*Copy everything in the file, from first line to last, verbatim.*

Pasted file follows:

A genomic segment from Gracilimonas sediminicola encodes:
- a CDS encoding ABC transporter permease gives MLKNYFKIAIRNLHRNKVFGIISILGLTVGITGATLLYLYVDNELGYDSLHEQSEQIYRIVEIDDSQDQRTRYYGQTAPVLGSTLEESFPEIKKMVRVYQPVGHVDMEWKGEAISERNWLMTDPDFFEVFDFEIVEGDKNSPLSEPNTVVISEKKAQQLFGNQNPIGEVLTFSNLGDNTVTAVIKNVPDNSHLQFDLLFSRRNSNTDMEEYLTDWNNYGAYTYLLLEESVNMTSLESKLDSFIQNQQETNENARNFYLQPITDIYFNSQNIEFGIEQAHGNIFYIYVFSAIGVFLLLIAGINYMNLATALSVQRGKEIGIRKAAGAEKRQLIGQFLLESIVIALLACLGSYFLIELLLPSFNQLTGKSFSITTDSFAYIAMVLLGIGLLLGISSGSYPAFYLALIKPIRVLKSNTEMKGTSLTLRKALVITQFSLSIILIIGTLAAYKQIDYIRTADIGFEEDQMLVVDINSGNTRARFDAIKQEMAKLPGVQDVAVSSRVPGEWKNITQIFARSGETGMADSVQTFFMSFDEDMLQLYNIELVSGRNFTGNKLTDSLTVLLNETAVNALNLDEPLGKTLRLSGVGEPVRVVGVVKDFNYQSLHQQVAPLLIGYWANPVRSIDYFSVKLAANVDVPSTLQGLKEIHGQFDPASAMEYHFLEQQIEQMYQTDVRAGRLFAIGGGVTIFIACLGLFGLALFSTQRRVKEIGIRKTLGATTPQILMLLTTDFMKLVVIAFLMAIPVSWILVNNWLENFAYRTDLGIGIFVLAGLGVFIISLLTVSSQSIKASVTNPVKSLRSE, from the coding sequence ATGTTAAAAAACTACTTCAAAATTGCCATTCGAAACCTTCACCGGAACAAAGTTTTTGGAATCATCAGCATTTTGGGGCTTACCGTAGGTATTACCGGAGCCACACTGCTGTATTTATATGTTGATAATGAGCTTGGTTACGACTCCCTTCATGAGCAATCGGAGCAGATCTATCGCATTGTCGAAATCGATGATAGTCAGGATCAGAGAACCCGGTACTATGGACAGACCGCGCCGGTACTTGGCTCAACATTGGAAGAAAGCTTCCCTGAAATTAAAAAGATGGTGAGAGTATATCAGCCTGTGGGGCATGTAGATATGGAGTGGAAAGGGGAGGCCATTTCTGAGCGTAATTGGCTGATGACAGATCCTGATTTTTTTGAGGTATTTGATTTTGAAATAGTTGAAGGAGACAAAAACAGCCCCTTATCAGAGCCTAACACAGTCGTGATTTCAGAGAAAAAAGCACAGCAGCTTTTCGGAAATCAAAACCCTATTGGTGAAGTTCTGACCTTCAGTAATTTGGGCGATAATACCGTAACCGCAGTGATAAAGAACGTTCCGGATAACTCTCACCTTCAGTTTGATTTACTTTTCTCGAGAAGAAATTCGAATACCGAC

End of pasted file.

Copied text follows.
A genomic segment from Gracilimonas sediminicola encodes:
- a CDS encoding ABC transporter permease gives MLKNYFKIAIRNLHRNKVFGIISILGLTVGITGATLLYLYVDNELGYDSLHEQSEQIYRIVEIDDSQDQRTRYYGQTAPVLGSTLEESFPEIKKMVRVYQPVGHVDMEWKGEAISERNWLMTDPDFFEVFDFEIVEGDKNSPLSEPNTVVISEKKAQQLFGNQNPIGEVLTFSNLGDNTVTAVIKNVPDNSHLQFDLLFSRRNSNTDMEEYLTDWNNYGAYTYLLLEESVNMTSLESKLDSFIQNQQETNENARNFYLQPITDIYFNSQNIEFGIEQAHGNIFYIYVFSAIGVFLLLIAGINYMNLATALSVQRGKEIGIRKAAGAEKRQLIGQFLLESIVIALLACLGSYFLIELLLPSFNQLTGKSFSITTDSFAYIAMVLLGIGLLLGISSGSYPAFYLALIKPIRVLKSNTEMKGTSLTLRKALVITQFSLSIILIIGTLAAYKQIDYIRTADIGFEEDQMLVVDINSGNTRARFDAIKQEMAKLPGVQDVAVSSRVPGEWKNITQIFARSGETGMADSVQTFFMSFDEDMLQLYNIELVSGRNFTGNKLTDSLTVLLNETAVNALNLDEPLGKTLRLSGVGEPVRVVGVVKDFNYQSLHQQVAPLLIGYWANPVRSIDYFSVKLAANVDVPSTLQGLKEIHGQFDPASAMEYHFLEQQIEQMYQTDVRAGRLFAIGGGVTIFIACLGLFGLALFSTQRRVKEIGIRKTLGATTPQILMLLTTDFMKLVVIAFLMAIPVSWILVNNWLENFAYRTDLGIGIFVLAGLGVFIISLLTVSSQSIKASVTNPVKSLRSE, from the coding sequence ATGTTAAAAAACTACTTCAAAATTGCCATTCGAAACCTTCACCGGAACAAAGTTTTTGGAATCATCAGCATTTTGGGGCTTACCGTAGGTATTACCGGAGCCACACTGCTGTATTTATATGTTGATAATGAGCTTGGTTACGACTCCCTTCATGAGCAATCGGAGCAGATCTATCGCATTGTCGAAATCGATGATAGTCAGGATCAGAGAACCCGGTACTATGGACAGACCGCGCCGGTACTTGGCTCAACATTGGAAGAAAGCTTCCCTGAAATTAAAAAGATGGTGAGAGTATATCAGCCTGTGGGGCATGTAGATATGGAGTGGAAAGGGGAGGCCATTTCTGAGCGTAATTGGCTGATGACAGATCCTGATTTTTTTGAGGTATTTGATTTTGAAATAGTTGAAGGAGACAAAAACAGCCCCTTATCAGAGCCTAACACAGTCGTGATTTCAGAGAAAAAAGCACAGCAGCTTTTCGGAAATCAAAACCCTATTGGTGAAGTTCTGACCTTCAGTAATTTGGGCGATAATACCGTAACCGCAGTGATAAAGAACGTTCCGGATAACTCTCACCTTCAGTTTGATTTACTTTTCTCGAGAAGAAATTCGAATACCGAC